Just like the system being followed at many colleges and universities, school students will be able to earn “credits” from classrooms and extracurricular activities, and store these in a “credit bank”. This was announced by the Union Education Minister recently, at the launch of the draft National Credit Framework (NCrF), which has been drafted by an 11-member committee headed by the chairperson of the National Council of Vocational Education and Training (NCVET).
According to the draft document, credits are a way of measuring learning outcomes, and essentially a “recognition that a learner has completed a prior course of learning, corresponding to a qualification at a given level.” For example, many Indian universities follow the Choice-based Credit System (CBCS), under which students need to earn a certain number of credits for completing a degree. This allows students to mix and match a wide variety of courses and gain a more multidisciplinary education, compared to the conventional marks or percentage- based evaluation system. This approach also ties in well with the provisions that UGC is encouraging now, such as the 4-year undergraduate programme with multiple entry and exit options. It offers flexibility to students in choosing and changing courses, and options to change or re-enter institutions without losing years.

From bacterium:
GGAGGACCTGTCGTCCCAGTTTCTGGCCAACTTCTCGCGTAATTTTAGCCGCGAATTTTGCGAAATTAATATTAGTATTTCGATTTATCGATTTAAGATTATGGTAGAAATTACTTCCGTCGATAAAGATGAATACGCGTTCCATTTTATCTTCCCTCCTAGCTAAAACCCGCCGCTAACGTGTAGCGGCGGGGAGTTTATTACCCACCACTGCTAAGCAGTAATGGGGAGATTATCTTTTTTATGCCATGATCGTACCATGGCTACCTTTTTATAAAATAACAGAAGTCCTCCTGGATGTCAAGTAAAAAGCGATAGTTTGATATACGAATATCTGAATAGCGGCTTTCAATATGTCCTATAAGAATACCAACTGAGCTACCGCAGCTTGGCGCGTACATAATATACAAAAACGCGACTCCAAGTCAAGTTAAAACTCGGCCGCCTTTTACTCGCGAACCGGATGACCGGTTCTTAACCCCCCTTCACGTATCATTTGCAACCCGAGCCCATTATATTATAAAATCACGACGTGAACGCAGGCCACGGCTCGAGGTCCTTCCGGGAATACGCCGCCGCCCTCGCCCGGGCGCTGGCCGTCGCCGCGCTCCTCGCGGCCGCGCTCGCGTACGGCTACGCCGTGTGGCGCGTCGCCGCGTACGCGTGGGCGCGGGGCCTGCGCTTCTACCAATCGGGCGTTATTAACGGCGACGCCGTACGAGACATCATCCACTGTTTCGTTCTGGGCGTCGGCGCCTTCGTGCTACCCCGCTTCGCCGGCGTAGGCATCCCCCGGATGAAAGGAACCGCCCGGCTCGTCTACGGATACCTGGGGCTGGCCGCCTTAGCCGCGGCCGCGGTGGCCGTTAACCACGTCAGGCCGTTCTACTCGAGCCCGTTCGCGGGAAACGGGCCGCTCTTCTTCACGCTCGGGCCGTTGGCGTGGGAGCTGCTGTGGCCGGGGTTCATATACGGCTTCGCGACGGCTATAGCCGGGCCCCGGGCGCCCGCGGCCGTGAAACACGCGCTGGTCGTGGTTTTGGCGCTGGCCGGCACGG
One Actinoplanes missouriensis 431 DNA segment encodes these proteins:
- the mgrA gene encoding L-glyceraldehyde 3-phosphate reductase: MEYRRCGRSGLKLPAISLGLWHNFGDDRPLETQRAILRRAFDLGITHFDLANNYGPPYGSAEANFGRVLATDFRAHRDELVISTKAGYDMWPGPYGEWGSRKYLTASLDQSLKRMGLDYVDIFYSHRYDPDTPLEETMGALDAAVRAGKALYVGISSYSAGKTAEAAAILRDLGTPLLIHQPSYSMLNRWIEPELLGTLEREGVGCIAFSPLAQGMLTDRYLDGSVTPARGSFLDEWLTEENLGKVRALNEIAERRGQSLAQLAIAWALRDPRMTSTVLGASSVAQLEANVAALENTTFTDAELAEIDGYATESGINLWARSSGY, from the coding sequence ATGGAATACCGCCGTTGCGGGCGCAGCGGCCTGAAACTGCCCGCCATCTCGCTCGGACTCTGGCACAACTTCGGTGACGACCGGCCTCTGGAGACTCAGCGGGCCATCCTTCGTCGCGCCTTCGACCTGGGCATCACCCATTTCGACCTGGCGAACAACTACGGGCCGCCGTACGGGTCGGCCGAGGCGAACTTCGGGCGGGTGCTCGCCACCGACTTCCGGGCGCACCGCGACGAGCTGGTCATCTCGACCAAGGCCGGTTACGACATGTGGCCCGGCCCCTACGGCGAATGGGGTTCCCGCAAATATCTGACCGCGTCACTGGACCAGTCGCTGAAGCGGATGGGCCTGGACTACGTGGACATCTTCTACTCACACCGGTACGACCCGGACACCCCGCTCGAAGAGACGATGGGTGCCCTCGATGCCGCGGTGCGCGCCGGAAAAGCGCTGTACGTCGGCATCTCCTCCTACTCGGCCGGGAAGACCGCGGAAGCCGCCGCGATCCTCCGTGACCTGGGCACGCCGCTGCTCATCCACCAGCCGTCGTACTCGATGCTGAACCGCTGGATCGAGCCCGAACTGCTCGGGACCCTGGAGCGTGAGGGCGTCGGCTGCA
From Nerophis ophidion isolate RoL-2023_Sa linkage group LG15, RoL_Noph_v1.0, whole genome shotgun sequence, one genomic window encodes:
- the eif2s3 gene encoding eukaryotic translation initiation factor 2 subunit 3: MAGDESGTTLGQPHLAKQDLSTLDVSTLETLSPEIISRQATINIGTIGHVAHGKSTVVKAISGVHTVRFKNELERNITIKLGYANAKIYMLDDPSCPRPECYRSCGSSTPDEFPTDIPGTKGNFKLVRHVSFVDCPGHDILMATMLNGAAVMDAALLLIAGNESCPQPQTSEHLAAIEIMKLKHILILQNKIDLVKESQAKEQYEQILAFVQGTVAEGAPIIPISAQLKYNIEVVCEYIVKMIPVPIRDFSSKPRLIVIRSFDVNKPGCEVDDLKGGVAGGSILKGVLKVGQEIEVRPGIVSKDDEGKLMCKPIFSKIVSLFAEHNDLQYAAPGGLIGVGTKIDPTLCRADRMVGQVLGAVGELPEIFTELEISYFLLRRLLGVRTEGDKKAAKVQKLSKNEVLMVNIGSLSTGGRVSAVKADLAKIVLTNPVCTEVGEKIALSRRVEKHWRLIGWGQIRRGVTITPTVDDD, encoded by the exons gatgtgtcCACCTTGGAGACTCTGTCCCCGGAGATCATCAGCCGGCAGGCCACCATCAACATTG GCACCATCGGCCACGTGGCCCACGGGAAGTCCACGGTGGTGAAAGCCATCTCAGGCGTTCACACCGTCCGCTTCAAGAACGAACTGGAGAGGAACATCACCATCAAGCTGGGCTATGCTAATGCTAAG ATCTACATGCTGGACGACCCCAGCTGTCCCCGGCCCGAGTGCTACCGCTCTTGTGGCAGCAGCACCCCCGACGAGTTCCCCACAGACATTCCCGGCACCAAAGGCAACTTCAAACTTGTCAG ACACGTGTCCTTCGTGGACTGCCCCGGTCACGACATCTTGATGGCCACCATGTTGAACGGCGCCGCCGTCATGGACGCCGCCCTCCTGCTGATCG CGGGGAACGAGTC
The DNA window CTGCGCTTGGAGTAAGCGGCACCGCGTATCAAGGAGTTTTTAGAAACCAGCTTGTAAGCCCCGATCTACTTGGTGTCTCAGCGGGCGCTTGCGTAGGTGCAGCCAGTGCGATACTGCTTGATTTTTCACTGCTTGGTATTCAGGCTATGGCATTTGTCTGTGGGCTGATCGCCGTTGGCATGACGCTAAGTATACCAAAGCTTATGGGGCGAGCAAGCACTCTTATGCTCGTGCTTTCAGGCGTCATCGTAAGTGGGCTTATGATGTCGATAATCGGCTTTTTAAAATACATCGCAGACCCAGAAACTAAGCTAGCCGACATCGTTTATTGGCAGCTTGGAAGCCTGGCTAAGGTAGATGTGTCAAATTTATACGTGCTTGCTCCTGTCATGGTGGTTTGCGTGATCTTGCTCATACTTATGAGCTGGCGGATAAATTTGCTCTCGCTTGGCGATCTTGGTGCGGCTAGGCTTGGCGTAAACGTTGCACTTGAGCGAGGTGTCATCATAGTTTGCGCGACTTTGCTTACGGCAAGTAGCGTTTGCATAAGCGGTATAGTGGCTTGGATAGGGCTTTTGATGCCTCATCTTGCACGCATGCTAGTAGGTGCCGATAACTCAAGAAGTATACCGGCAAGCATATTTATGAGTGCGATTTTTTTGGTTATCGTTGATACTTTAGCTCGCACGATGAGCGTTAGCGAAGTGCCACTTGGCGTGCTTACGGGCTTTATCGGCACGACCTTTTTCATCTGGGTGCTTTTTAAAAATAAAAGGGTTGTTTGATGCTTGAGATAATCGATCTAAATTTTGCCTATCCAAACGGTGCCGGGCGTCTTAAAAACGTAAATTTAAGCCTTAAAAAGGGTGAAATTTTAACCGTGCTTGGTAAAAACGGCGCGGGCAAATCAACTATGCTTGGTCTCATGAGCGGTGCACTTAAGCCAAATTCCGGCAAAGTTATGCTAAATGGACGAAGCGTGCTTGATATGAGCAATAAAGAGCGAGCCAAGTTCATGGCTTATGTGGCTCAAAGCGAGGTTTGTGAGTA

The draft NCrF will integrate all existing Credit Frameworks under one umbrella, and will also cover skill and vocational education. It will also bring the entire school education system under the credit system ambit for the first time. Only the National Institute of Open Schooling (NIOS) followed a credit system till now.
Founder & Consultant - School Serv
Vinod Kakumanu heads a team of school services professionals and is an independent commentator on Indian school education scenario. Vinod has assisted school promoters establish 35+ schools besides providing ancillary services to over 1000 schools across India. He envisions a future where quality education is made available to every child of the country. The focus he places on the quality of the deliverables and customer satisfaction has made him renowned in the field of K-12 school education.
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